2,000 affected in Fine Gael data breach (update2)
Last week, I posted a news story on PogoWasRight.org that discussed whether the web site of an Irish political party, Fine Gael, might be breaching privacy laws. In a separate development, it seems that the site has now had a security breach:
Fine Gael has confirmed that the contact details of just under 2,000 people were compromised in the attack on its website last night.
The party contacted the office of Data Protection Commissioner Billy Hawkes following the website attack, which is investigating.
It also contacted the Garda Computer Crime Unit in relation to the incident.
In a statement, Fine Gael said it had this morning emailed all of those affected to notify them.
The Fine Gael website was forced offline last night after hackers attacked it removing the content and posting a message referring to censorship by the political party.
Read more on RTÉ. Fine Gael has attributed the attack to Anonymous Group, who they describe as a “professional” group of hackers. Here’s the relevant part of the statement:
Last night, we regret to report, the Fine Gael website was professionally hacked. The group that participated in this attack called themselves the Anonymous Group. This group has been associated with the Wikileaks investigation and attacks on companies such as Visa, MasterCard and Amazon. The attack occurred from 8.00pm to 12.00am last night.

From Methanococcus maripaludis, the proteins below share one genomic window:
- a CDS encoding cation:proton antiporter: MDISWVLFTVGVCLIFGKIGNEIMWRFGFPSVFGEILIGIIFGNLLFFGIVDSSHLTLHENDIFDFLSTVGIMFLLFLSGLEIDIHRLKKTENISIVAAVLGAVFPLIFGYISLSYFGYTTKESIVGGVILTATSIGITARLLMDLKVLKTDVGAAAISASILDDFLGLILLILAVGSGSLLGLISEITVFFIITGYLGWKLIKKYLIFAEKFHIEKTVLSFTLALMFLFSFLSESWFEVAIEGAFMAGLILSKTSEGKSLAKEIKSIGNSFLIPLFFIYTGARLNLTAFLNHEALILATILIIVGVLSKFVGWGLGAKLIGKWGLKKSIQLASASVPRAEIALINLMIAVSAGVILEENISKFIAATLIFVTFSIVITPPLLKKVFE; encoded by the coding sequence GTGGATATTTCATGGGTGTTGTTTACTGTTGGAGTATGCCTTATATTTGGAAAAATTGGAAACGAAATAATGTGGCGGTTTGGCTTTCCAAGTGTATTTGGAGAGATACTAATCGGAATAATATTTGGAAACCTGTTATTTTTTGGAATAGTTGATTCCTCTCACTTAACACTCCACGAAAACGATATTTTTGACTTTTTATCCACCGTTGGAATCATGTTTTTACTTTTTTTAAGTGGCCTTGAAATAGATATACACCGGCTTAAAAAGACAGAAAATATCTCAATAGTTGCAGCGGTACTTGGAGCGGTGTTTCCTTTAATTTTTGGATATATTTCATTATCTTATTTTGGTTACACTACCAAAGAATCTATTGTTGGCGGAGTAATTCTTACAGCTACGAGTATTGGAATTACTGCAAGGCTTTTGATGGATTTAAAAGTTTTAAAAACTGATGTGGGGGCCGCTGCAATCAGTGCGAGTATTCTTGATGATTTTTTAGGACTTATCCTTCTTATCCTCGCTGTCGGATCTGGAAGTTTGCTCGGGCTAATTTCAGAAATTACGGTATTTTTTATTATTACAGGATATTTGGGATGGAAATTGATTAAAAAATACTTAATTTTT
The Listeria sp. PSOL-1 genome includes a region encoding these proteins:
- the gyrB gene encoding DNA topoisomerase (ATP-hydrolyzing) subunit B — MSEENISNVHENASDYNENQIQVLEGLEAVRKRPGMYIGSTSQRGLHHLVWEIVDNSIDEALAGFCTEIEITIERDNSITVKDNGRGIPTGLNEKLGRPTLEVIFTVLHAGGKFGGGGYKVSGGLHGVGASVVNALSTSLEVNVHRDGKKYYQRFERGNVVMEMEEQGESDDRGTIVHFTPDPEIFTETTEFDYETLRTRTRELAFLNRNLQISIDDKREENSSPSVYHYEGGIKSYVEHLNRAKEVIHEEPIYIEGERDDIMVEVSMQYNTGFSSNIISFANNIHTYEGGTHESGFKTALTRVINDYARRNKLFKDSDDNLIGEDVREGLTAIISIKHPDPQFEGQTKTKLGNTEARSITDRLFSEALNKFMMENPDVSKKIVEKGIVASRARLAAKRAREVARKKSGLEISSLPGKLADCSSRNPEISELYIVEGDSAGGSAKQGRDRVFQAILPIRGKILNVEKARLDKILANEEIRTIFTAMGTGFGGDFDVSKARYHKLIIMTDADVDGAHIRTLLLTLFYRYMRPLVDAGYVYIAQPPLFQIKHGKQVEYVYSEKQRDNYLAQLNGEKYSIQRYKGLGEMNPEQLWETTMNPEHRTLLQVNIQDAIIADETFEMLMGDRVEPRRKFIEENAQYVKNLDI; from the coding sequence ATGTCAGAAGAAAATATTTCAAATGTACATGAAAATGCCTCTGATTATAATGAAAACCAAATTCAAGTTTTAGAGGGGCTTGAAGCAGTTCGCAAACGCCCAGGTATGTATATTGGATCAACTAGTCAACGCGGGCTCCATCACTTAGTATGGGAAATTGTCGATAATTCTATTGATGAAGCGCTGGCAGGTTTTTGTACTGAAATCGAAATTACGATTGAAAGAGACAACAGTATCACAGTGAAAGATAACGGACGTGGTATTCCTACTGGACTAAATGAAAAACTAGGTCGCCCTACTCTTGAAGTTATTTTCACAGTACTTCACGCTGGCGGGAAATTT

We were alerted this morning that the Anonymous Group was able to secure the database of the information submitted by members of the public during the previous week. This affected just under 2,000 subscribers.
The Irish Times reports:
The website was hacked between 8pm and midnight last night and the following message was posted by the hackers: “Nothing is safe, you put your faith in this political party and they take no measures to protect you. They offer you free spech yet they censor your voice. Wake up!”
Personal information – including IP addresses, mobile telephone numbers, email addresses, and comments left on the Fine Gael website by some 2,000 members of the public – were then forwarded to the media by the “Anonymous Group”, which claimed responsibility for hacking the website.
The group said it had attacked the site because comments submitted “were being censored”, which, the statement said, “was terribly dishonest”.
Update: Irish Central now reports that the number of affected is 4,000.
Update 2: Brian Honan discusses the incident on his blog and raises a great question:
One question I have not seen anyone ask nor heard any information on is why was the database containing the personal details not encrypted? Information relating to a person’s political beliefs is deemed as sensitive data under the Data Protection Act. Any sensitive data that is accessible from the Internet should have the appropriate security controls to protect it implemented and properly tested to ensure that they are working as designed.
His update also alerted me that the number is now back down to 2,000.[Link to Brian Honan’s blog entry corrected]